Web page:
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Do Teachers’ Voices Matter?

Teaching during the COVID-19 pandemic has presented many challenges for educators worldwide. However, it has also revealed opportunities for teachers and students to challenge longstanding failures, offering the chance for governments to enact successful reforms if they can listen to teachers’ voices.

Education Outcomes Fund (EOF) CEO Amel Karboul was joined by two EOF High-Level Steering Group members, former Education Minister of Guinea Aïcha Bah Diallo, and T4 Education’s founder Vikas Pota, in a recent webinar, entitled ‘Do Teachers’ Voices Matter?’ for an in-depth discussion on this critical issue.

The panelists agreed that there is an urgent need for governments to learn from teachers’ experiences and harness their knowledge. Mr. Pota emphasized that, “it is exactly [during the pandemic] that we need to think differently. It is exactly in these times that we should think about these grassroots approaches, because top-down, frankly, hasn't worked. And that's why this bottom-up approach is [key]. You have expertise in schools. Let's find a way of surfacing these voices and surfacing these best practices.”

Teachers can be “agents” in prioritizing the needs of young people in societies remarked Mr. Pota, but that role has long been ignored by policymakers. Dr. Karboul agreed, saying that teachers’ roles are vital in engaging and empowering young people in all communities. Ms. Bah Diallo then noted that to create a “virtuous circle” between communities and their schools “teachers have to put [students] in the middle of the decision making.”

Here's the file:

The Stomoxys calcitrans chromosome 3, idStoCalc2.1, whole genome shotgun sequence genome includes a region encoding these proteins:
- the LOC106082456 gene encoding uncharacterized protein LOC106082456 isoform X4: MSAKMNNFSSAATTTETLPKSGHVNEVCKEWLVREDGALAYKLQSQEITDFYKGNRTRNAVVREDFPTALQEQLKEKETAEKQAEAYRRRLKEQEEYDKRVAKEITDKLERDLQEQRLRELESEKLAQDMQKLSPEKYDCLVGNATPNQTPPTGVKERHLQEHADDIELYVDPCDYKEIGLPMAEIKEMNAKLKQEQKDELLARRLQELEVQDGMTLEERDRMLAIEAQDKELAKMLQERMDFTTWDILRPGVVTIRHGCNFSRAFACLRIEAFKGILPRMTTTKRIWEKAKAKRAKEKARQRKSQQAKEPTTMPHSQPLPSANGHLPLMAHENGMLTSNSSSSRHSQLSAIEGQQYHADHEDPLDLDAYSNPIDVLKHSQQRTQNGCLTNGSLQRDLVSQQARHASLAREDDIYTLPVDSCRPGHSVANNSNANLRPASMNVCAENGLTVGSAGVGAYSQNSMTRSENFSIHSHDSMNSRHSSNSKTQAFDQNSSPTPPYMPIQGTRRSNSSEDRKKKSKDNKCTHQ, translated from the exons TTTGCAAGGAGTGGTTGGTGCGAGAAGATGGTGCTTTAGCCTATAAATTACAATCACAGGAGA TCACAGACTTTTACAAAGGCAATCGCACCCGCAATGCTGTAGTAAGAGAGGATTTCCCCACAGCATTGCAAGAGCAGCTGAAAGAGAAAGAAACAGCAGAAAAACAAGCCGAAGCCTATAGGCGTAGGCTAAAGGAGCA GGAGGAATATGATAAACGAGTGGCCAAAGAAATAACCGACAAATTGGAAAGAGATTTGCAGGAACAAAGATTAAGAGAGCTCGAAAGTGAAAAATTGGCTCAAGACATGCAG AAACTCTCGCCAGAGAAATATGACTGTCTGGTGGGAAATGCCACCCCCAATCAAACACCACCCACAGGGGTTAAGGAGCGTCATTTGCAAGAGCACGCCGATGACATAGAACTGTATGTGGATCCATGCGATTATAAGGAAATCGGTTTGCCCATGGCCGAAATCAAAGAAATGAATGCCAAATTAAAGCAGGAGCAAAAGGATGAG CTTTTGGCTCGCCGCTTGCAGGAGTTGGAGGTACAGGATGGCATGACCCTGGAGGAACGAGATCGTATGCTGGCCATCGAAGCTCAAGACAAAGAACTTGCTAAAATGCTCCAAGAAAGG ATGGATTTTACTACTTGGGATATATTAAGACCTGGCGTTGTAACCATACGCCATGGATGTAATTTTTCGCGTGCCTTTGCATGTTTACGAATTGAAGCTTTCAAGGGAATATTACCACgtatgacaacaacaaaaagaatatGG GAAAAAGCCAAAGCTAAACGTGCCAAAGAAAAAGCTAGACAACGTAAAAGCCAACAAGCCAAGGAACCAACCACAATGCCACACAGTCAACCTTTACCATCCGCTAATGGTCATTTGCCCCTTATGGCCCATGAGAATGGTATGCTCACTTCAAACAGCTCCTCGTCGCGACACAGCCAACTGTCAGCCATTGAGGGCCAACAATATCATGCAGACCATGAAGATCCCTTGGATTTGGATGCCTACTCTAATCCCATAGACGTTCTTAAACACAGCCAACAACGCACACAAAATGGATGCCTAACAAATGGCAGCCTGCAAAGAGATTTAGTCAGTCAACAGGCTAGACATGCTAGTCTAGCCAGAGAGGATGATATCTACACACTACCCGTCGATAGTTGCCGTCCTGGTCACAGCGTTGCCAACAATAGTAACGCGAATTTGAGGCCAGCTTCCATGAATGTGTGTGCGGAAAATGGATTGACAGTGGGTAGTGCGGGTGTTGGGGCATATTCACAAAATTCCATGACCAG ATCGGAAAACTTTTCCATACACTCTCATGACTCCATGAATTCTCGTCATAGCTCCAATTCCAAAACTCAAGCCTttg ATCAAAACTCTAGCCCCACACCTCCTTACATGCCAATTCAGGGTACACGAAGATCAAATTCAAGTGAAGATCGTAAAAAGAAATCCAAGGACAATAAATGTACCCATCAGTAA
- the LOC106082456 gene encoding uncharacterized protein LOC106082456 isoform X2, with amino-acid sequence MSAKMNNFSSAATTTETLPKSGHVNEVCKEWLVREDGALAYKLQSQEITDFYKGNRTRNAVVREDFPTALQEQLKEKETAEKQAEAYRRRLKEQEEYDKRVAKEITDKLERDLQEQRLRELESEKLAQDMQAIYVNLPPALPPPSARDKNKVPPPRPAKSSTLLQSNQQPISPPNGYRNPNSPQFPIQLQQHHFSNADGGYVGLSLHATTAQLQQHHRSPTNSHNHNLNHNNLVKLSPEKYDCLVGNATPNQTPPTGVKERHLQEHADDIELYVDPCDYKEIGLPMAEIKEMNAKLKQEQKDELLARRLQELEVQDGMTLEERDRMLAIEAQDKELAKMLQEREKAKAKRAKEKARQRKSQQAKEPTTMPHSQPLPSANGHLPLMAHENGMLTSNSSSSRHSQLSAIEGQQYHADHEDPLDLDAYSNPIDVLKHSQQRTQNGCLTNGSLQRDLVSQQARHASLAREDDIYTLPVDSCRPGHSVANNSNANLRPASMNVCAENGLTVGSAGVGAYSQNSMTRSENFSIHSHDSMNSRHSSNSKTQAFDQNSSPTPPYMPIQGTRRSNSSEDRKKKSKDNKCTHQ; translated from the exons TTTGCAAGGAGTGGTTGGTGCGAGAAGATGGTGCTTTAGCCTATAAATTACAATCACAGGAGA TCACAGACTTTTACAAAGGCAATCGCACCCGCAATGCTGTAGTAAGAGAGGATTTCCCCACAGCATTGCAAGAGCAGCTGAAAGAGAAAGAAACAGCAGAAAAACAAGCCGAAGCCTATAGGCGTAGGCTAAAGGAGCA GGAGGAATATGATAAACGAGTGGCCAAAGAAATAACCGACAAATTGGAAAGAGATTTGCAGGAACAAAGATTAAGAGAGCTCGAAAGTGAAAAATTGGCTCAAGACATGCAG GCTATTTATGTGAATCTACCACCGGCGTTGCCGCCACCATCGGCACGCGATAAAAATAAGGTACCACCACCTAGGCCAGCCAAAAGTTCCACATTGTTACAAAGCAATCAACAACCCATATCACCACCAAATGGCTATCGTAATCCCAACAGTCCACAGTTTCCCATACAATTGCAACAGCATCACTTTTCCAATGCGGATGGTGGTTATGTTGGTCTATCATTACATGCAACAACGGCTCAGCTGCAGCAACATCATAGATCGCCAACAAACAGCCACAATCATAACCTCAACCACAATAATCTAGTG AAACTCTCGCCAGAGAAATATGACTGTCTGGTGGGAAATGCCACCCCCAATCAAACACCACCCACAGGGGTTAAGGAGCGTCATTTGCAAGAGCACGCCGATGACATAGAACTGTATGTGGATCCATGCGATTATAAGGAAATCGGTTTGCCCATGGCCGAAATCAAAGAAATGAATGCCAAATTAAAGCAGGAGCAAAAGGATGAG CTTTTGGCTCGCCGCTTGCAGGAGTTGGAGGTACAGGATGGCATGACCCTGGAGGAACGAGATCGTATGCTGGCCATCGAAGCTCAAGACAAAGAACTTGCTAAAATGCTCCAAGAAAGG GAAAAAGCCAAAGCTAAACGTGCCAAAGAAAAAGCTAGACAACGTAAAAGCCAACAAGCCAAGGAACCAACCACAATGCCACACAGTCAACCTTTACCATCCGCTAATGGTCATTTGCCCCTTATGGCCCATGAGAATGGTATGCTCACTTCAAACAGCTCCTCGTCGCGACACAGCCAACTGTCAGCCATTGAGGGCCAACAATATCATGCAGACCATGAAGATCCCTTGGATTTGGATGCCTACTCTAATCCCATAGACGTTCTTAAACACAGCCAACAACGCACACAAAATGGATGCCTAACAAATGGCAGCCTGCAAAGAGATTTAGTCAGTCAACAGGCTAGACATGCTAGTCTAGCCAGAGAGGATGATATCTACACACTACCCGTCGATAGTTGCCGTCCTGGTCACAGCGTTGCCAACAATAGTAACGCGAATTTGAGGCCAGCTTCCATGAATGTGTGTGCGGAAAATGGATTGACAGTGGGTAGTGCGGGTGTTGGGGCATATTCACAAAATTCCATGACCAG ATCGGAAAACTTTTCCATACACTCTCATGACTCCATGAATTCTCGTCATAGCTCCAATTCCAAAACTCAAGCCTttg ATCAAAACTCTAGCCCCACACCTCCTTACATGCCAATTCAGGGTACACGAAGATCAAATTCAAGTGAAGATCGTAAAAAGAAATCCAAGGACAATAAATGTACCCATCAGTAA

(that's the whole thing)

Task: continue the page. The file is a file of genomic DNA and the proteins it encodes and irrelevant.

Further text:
To best support teachers and students, Ms. Bah Diallo emphasized that policy must do more to keep teachers in the profession, saying that “salaries and professional development [are] the two key elements that will incentivize teachers to stay, otherwise they will find some other things to do.”

The panelists also urged nations to think differently in order to combat the disconnect between policy and the needs of communities. Governments must acknowledge the important role that teachers can play in shaping policies and reforms for education, and teachers must learn to use their voices differently to advocate for the needs of their students and their communities.

In order to begin the process of listening to teachers’ voices, Mr. Pota’s company T4 Education recently conducted a survey of over 20,000 teachers in 165 countries. He suggested that due to the pandemic causing education to be moved primarily online, there was a negative stereotype that older teachers were not able to adapt to this new form of learning. However, the results of the survey did not support this opinion, with Mr. Pota noting that, “when we try to characterize them as being digital dinosaurs, you couldn't find anything from the truth.” He also revealed that the majority of teachers who responded to the survey said that the experience of teaching during the pandemic had made them better teachers, which is counterintuitive to the [media] headlines that we are often sent.”

The panelists concluded by sharing stories about teachers that had inspired them as children. Dr. Karboul finished the webinar by saying that when it comes to education and teaching, it’s “…about believing [and] seeing you as a person, seeing you really as a human being, and giving space for growth.”

Watch the webinar here.


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